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North by North-west: Come for the surf, stay for the community

Seaside towns like Bundoran and Enniscrone used to hibernate during the winter season. But the lure of the Wild Atlantic Way, promises of good surf and beaches are bringing people all-year round. Kathy Donaghy reports

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Cafe owner Fiona Dolan in Buoys and Gulls in Bundoran. Photo by Lorcan Doherty

Cafe owner Fiona Dolan in Buoys and Gulls in Bundoran. Photo by Lorcan Doherty

Claire O'Reilly and Sr Florence Hutchinson. Photo by Lorcan Doherty

Claire O'Reilly and Sr Florence Hutchinson. Photo by Lorcan Doherty

Anne Gilroy from Enniscrone. Photo by Lorcan Doherty

Anne Gilroy from Enniscrone. Photo by Lorcan Doherty

Seaweed bath: Kane Kilcullen in Enniscrone. Photo by Lorcan Doherty

Seaweed bath: Kane Kilcullen in Enniscrone. Photo by Lorcan Doherty

Heading for the peak: Paul Gallagher. Photo by Lorcan Doherty

Heading for the peak: Paul Gallagher. Photo by Lorcan Doherty

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Cafe owner Fiona Dolan in Buoys and Gulls in Bundoran. Photo by Lorcan Doherty

It's the kind of cold winter day that is at once noiseless but seems to carry the slightest sound from afar. Even though the sky is bright blue, the cold is biting and nips to the bone. Across the beach, black neoprene-clad figures emerge from the waves picking their way across rock and seaweed like survivors from a shipwreck. In Bundoran - even on the coldest of days - surf's up.

In recent years, the town has been shedding its reputation as a country and western/gambling-loving hub to one that is embracing a cooler surf vibe. Visitors from all over the world come to surf 'The Peak', one of the country's most famous and biggest waves. While the slot machines are still pinging in the summer, the winter brings the diehard surf lovers and it's clear their influence is bringing big changes to the seaside town.

At its west end, Fiona Dolan is making coffee in her café, Buoys and Gulls, one of the most recent additions to the townscape. The 29-year-old, originally from Dún Laoghaire in Co Dublin, first came to Bundoran as a 16-year-old on a surf trip - but was not initially smitten.

"I hated the sound of it. I didn't want to go and get into a wetsuit, and I hated it when I got here," she says. But over the course of those few days, something changed and Dolan moved to Bundoran after she left school, working two jobs to support herself and her passion for surfing.

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Claire O'Reilly and Sr Florence Hutchinson. Photo by Lorcan Doherty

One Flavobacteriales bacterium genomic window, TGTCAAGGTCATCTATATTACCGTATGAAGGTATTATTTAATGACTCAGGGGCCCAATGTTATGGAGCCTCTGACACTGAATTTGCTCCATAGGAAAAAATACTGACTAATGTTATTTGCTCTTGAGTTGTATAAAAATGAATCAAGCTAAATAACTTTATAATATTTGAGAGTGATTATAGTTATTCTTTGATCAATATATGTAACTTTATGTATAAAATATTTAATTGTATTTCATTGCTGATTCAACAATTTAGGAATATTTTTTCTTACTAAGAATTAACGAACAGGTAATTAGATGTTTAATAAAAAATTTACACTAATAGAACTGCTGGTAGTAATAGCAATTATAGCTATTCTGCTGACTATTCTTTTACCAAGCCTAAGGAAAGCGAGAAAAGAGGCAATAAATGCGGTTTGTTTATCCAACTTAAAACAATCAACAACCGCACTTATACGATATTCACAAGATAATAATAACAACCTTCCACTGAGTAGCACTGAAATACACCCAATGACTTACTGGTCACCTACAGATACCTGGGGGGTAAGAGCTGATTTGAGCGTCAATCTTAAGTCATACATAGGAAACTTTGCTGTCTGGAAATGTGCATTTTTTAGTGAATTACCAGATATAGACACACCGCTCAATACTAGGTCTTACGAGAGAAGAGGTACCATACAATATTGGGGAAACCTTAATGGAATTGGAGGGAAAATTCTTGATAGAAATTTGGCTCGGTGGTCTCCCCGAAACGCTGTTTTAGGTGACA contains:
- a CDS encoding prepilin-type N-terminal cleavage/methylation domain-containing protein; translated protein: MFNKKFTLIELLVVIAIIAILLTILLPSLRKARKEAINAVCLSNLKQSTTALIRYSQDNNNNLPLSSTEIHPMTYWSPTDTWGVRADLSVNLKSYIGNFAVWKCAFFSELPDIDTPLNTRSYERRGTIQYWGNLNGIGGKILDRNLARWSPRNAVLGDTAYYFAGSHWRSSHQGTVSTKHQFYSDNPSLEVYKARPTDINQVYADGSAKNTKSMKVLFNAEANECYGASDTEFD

Claire O'Reilly and Sr Florence Hutchinson. Photo by Lorcan Doherty

She recalls not even having a car at the time and walking with a board all the way to the beach and back just to be able to surf. She took on work as a surf instructor and waitress, flitting back to Dublin when the leaner winter season arrived.

But as the years passed, the shoulder season became narrower and the town's reputation as a surfers' mecca grew. The place got busier in the winters and Dolan looked for something more permanent. She'd been thinking about the café for years before she finally found the perfect location for Buoys and Gulls.

Overlooking The Peak, the town's famous reef that breaks over shallow rock, her café has become a hub for hungry surfers, locals stopping on their daily promenade, as well as artists whose work is on display on the café's walls. It's a dog-friendly place so locals pop in while walking their dog for a coffee and greet Chewy, Fiona's puppy, the café's resident canine.

"There are so many people in town who are creative, but who had no outlets. A hub for people was the main thing I wanted - there's art studios downstairs so people can work together," she says.

With the kind of outdoorsy golden glow that cosmetic companies would bottle if they could, Dolan says while she came for the surf, the community and the way of life in Bundoran are the main reasons she stayed.

"When I'm back in Dublin, it stresses me out even walking through town. I'm just generally a slower person. If I'd never come here on that surf trip, I couldn't imagine what I'd be doing," she says.

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Anne Gilroy from Enniscrone. Photo by Lorcan Doherty

Anne Gilroy from Enniscrone. Photo by Lorcan Doherty

Vigorous good health

After her morning walk, 95-year-old Sister Florence Hutchinson regularly stops for coffee at Buoys and Gulls with her friend Claire O'Reilly, who runs the Nesbitt Arms Hotel in Ardara, a 50-minute drive away.

While she spent most of her life in Enniskillen in Co Fermanagh when she entered the convent, Sr Hutchinson retired to the town where she was born. She credits the sea air and a daily walk for her vigorous good health and longevity.

Throughout all the societal changes the years have brought, she believes the sea is still the main draw for people coming to Bundoran. "When I was young, you'd have farmers coming when they got the turf and the crops in. They'd come to build themselves up for the winter and have a seaweed bath. Jack Philips had baths and people thought it was just wonderful to get to Bundoran," she says.

And while she doesn't mind sharing her home town with the tourists who still make it a busy place in summer, she prefers it in winter. "It feels like we have it to ourselves now," she says.

At the table opposite, grabbing some hot food before they take to the ocean, Californian surf friends Skye Hawkins, Brennan Howard and Brian Paullins from Santa Cruz chat about how they've been planning their trip to Bundoran for a long time.

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Heading for the peak: Paul Gallagher. Photo by Lorcan Doherty

Heading for the peak: Paul Gallagher. Photo by Lorcan Doherty

"Our schedules never lined up before but this time we just pulled the trigger," says Paullins, a firefighter. While the three have surfed all over the world, from Chile to Hawaii, they rate the waves in Bundoran as thrilling enough to bring them back. "In Hawaii it's warmer but it's more crowded - and you have to wait for waves. It's been great here," he says.